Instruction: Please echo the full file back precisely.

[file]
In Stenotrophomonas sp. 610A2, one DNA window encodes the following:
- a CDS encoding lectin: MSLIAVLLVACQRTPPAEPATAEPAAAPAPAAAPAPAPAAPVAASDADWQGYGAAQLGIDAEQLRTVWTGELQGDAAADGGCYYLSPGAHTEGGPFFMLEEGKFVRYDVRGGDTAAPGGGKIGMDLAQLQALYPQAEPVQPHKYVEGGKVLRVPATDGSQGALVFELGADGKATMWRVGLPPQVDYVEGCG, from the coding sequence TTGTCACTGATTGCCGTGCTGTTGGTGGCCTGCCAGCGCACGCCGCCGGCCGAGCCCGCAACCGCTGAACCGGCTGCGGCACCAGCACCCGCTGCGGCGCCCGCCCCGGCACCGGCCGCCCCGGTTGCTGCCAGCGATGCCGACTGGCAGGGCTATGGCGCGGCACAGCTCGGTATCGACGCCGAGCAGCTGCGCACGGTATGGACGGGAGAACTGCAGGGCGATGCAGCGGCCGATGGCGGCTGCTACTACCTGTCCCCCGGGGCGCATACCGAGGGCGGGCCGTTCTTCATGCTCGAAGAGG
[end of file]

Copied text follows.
In Stenotrophomonas sp. 610A2, one DNA window encodes the following:
- a CDS encoding lectin: MSLIAVLLVACQRTPPAEPATAEPAAAPAPAAAPAPAPAAPVAASDADWQGYGAAQLGIDAEQLRTVWTGELQGDAAADGGCYYLSPGAHTEGGPFFMLEEGKFVRYDVRGGDTAAPGGGKIGMDLAQLQALYPQAEPVQPHKYVEGGKVLRVPATDGSQGALVFELGADGKATMWRVGLPPQVDYVEGCG, from the coding sequence TTGTCACTGATTGCCGTGCTGTTGGTGGCCTGCCAGCGCACGCCGCCGGCCGAGCCCGCAACCGCTGAACCGGCTGCGGCACCAGCACCCGCTGCGGCGCCCGCCCCGGCACCGGCCGCCCCGGTTGCTGCCAGCGATGCCGACTGGCAGGGCTATGGCGCGGCACAGCTCGGTATCGACGCCGAGCAGCTGCGCACGGTATGGACGGGAGAACTGCAGGGCGATGCAGCGGCCGATGGCGGCTGCTACTACCTGTCCCCCGGGGCGCATACCGAGGGCGGGCCGTTCTTCATGCTCGAAGAGG